Testing for debug compilation mode, and debugging windows services in .Net

Just a quick post with a tip for those of you who are working on windows services.  You’ll probably come across the same problem I did some time ago when I first tried it – you can’t just click debug and step through a windows service, it has to be installed and run as a service outside the debugger.

A lot of sites and articles will tell you to use eventlogs and traces then as step debugging is impossible, or to try and manually hook into the process using “attach debugger to process”.  The first is just plain wrong, and the second a pain in the ass.  There is an easier way.

The answer lies in the System.Diagnostics.Debugger class, specifically it’s  static launch method.  Just add this to the start of your OnStart event:


and stick a breakpoint after it in your code.  Keep the ide open when you start the service and it will ask you to choose a debugger – giving the open ide as an option. Choose it and it will launch straight into a step by step of your source code.  Easy.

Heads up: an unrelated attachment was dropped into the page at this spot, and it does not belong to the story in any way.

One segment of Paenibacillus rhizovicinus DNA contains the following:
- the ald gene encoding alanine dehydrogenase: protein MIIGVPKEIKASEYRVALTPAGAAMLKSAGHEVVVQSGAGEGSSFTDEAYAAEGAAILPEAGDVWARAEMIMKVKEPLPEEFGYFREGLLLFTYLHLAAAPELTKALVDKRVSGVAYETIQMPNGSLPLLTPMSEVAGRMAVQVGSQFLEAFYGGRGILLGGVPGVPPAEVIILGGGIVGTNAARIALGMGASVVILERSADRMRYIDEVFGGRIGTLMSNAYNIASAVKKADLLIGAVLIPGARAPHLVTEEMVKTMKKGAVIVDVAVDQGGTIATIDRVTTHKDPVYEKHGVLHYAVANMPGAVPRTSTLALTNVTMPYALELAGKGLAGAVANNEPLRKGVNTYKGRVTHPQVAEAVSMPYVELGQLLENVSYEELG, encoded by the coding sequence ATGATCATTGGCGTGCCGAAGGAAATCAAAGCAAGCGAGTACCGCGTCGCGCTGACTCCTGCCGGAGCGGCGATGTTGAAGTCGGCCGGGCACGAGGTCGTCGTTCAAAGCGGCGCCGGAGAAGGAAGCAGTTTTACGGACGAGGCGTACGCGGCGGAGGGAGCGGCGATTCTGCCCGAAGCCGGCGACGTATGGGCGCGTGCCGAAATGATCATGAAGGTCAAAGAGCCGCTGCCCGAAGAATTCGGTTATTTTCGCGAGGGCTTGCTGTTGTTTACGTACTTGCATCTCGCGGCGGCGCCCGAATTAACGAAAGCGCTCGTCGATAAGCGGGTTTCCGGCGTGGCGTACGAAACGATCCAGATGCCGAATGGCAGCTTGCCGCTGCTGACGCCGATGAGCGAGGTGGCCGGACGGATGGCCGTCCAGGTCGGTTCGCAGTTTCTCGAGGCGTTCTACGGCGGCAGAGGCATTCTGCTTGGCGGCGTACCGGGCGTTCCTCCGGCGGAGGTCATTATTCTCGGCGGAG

Of course, having that line in there is a pain when you want to release the service, so add a #if conditional to check the code. This ensures that the debugger launch command is included when the system is compiled in a debug configuration, and not when configured in release configuration.  The updated code is as follows:




This code will not even be included in the assembly when compiled outside of debug mode.

Two simple concepts of boundless value.  Enjoy. 🙂


I know from history the evils that nationalistic fervour can produce. It can cause good men to allow horrible atrocities to occur. The saying goes, all that is required for evil to triumph is for good men to do nothing, and nothing persuades good men to do nothing quite so strongly as nationalism.

But I watch a movie like 300 hundred and I am overawed by the power of it. You can feel their love for their country like a palpable thing, they literally can think of nothing greater than dying for it. It is a humbling thing. These Men, and they are not men but Men are amazing to watch.